Our first worm bin was a gift, and we fussed over our new collection of worms like new parents. Unfortunately, our inexperience led to some problems. Here’s a look at the new bin, the mistakes we made, and the problems that ensued.
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A Lifelong Composter Speculates About Worm Composting
I’ve been composting since I was just a wee lass. It’s a simple and low maintenance process, so when the question of vermicomposting came up–composting with worms–I figured it couldn’t be that hard, and the worm castings would be a great soil amendment. Also, who wants to walk outside to the compost pile during a snowmageddon winter, when I could easily walk down to a worm bin in the attached garage?
So when my brother–a high school teacher who’s had a worm bin in his classroom for years–got our name for Christmas, he knew exactly what to get us.
The New Worm Bin
Worm bins can be built from a variety of materials or containers. The important thing is that the container is dark (no clear plastic) and breathable. A worm bin made out of wood will naturally allow air exchange for the wormies.
My brother took an 18-20 gallon plastic tote with a lid (like this one), drilled 2 holes per side, and called it a worm bin. Man, I’m glad we didn’t have to do that for ourselves, LOL!
Filling the Container
It was now time to add bedding and food to the bin. This is the part where there are all kinds of theories about what works best. What we did was shred a bunch of newspaper and cardboard and use a spray bottle to moisten it down with water.
You don’t want it dripping wet, but if the newspaper/cardboard isn’t moistened enough, it will wick moisture from everything around it, including the poor wormies, which could become dehydrated and in extreme cases, die. No pressure!
Next we added the peel and remnants from a winter squash. I thought they would enjoy the high sugar content of squash peels since they had gone 4 days without food (more on that in a minute).
Worms can eat most fruit and vegetable scraps, egg shells, and coffee grounds; they don’t prefer citrus fruit, onions, or hot peppers.
We pushed everything to one side because one philosophy is to actively feed the worms on only one side of the bin at a time like this one. When the food on one side seems to be all broken down and is mostly rich, worm castings, then you add bedding to the other side, and start feeding them over there.
After a period of resting, the worms migrate from the “done” side over to where the fresh food and bedding are. Then it’s relatively easy to harvest the castings from the “done/resting” side. We’ll see about that!
Now add worms. Since my brother lives 500 miles away, he shipped us some red wiggler worms.
They come “shipped in bone dry peat moss to absorb all moisture during shipment. This helps keep the worms from freezing in the winter…The worms can lose up to 70% of their body mass and weight during a 3-5 day trip through the mail.”
When they arrive, the directions are to immediately pour 1/2 a cup of water on them to begin the rehydration process. Talk about travel stress!
Put the lid on and turn on a light in the room (at first) or they might try to escape before establishing themselves in the bin you’ve made!
Getting it Right
One of the reasons why we hadn’t been super motivated to get started with a worm farm prior to this point is because we worried about not getting it right. Since the bin is inside the house, we worried about bad smells or fruit flies.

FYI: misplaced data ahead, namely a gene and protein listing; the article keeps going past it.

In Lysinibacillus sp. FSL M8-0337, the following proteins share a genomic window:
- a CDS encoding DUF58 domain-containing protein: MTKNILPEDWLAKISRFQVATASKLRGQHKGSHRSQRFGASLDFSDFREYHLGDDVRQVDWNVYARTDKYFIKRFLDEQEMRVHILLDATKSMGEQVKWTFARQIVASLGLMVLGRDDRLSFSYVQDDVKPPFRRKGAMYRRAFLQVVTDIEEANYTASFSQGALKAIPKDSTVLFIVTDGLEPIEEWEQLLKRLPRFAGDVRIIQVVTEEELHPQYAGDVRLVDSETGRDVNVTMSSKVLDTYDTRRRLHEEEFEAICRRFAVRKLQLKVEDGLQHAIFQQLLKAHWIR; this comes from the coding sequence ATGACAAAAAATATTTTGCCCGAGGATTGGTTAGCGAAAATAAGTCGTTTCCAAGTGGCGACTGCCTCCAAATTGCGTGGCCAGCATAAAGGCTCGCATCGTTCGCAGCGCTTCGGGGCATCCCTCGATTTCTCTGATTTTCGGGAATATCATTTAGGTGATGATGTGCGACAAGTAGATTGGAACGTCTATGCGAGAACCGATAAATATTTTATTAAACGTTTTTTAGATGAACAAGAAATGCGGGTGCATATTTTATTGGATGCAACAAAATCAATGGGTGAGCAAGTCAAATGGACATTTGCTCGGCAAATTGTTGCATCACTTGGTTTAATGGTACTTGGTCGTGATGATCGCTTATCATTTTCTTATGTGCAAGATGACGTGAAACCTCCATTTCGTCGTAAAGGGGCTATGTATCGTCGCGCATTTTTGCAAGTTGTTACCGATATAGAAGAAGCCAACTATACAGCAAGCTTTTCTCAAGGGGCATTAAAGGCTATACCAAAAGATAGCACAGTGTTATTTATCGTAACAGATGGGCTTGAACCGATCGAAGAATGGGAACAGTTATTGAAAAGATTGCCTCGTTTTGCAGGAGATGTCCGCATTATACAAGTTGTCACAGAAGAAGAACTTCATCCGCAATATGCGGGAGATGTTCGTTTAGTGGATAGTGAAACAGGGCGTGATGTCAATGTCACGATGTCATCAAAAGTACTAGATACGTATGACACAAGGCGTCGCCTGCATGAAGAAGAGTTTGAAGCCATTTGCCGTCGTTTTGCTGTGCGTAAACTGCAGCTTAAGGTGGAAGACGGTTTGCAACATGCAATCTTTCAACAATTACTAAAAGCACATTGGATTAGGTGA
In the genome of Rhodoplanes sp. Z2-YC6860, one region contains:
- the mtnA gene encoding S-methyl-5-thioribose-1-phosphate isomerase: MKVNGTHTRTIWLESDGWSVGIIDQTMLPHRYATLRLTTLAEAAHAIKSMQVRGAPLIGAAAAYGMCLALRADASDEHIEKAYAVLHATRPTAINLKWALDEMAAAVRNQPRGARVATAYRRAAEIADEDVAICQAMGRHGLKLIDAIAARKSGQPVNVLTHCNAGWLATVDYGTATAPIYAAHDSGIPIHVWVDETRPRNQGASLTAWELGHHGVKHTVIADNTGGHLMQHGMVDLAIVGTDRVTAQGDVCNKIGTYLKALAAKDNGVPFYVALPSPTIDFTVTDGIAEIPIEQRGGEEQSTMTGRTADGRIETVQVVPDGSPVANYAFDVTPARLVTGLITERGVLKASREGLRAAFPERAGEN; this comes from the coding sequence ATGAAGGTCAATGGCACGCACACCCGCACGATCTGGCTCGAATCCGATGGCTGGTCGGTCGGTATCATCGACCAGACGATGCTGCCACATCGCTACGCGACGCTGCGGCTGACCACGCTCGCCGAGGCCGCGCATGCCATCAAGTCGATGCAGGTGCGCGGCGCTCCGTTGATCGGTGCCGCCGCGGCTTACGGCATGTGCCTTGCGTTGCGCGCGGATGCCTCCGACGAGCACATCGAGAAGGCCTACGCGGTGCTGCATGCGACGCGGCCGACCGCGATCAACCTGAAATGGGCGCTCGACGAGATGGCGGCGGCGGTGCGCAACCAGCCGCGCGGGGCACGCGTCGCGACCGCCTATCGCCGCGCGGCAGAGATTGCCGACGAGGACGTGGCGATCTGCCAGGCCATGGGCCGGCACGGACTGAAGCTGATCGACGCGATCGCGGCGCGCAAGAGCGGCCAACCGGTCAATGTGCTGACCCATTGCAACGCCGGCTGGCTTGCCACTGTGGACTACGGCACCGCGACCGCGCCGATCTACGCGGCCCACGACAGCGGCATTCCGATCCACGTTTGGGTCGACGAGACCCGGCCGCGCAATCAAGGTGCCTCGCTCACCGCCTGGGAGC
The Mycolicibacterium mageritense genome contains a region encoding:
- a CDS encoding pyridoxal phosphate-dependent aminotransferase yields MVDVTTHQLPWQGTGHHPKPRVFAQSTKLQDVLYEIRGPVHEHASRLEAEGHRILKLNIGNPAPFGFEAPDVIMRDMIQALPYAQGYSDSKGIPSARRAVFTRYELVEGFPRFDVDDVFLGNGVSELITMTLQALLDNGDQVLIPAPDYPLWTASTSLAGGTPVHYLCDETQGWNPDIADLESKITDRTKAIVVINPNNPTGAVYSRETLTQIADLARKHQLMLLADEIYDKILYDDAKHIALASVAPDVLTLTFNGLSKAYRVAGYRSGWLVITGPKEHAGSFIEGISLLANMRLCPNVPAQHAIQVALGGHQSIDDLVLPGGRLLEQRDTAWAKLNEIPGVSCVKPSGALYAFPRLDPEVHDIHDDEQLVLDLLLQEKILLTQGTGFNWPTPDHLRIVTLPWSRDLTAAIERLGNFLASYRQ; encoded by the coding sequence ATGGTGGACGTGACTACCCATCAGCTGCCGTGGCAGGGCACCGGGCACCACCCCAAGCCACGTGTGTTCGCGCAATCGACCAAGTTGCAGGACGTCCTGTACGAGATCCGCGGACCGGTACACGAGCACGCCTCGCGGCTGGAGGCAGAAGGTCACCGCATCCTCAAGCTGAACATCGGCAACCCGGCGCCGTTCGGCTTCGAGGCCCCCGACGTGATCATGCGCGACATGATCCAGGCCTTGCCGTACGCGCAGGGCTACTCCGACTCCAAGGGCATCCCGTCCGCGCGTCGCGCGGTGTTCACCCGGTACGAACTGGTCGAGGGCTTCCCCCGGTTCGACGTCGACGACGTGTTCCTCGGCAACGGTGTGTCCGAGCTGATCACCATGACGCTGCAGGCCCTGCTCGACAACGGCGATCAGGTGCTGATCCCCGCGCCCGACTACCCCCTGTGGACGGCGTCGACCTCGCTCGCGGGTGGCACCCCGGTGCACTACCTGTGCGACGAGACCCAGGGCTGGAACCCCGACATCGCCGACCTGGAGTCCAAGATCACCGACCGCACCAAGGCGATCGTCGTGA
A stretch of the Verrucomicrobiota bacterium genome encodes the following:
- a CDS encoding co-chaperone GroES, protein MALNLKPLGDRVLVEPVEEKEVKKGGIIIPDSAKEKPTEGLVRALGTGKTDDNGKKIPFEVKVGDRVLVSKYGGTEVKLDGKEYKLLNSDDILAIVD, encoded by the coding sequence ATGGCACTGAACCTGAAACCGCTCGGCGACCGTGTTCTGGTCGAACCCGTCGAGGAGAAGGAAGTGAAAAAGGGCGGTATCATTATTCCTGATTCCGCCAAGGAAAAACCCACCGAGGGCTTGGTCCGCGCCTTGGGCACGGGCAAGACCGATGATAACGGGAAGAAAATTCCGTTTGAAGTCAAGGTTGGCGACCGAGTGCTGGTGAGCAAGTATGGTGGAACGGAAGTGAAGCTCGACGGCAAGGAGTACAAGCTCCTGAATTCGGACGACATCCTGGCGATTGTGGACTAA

Our regular compost bins outside are fairly forgiving, and even when we’ve had some smells due to an imbalance of grass clippings to leaves, at least we knew how to remedy it (add more leaves!), and at least it’s not in the house.
With the worm bin, we’ve spent a good amount of time peeking in the bin and looking for signs of too much water or not enough. Too much food or not enough. Too much bedding or not enough. Are the air holes sufficient for air exchange? And on it goes.
Would you like to learn more about composting in all its forms to improve soil quality and reduce cost and waste?
You’ll find loads of information just like this in my book, The Suburban Micro-Farm.
Paranoia Leads to Real Worm Bin Problems!
Weird things started to happen. Perhaps we were worried for a reason! The next day after starting this worm bin, I was harvesting collard greens so I threw a few leaves into the bin for them.
After the addition of collard greens to the bin, though, the entire house stunk like rotten Brassica for a week…because there WAS rotten Brassica in the house. Apparently I gave them too much food, too fast. I threw in a bucket of brown leaves and the problem seemed to go away.
Then we started to get a few fruit flies…but at least no smell! I thought that would all go away after the worms devoured that apple core I thew in. No dice. Here’s how we dealt with the fruit flies.
But now we’ve noticed that the sides of the bin, the underside of the lid, and the top of the pile are all covered in tiny, white specks. Mr. TAF did some research, and it turns out these are mites. They are harmless, but show up when there has been too much moist food added to the bin at once. These guys compete with the worms for food.
The solution is to not feed the worms for a couple of weeks. So, I’m back to my regular outdoor composting for awhile. I just throw all of the food scraps into my regular compost pail which goes outside to the regular compost bin.
I’m a little disappointed that they don’t eat more, but I’m looking forward to the day that they’re settled in their new home, the problems are balanced out, and they can eat one pail of food scraps each week.
We were excited to get this right, and learned a lot by dealing with the too much food/ too much moisture/ fruit fly/ mite debacle. We wrote this article as more experienced and knowledgeable worm bin owners.
Have you had issues with your worm bin? What did you do to remedy it?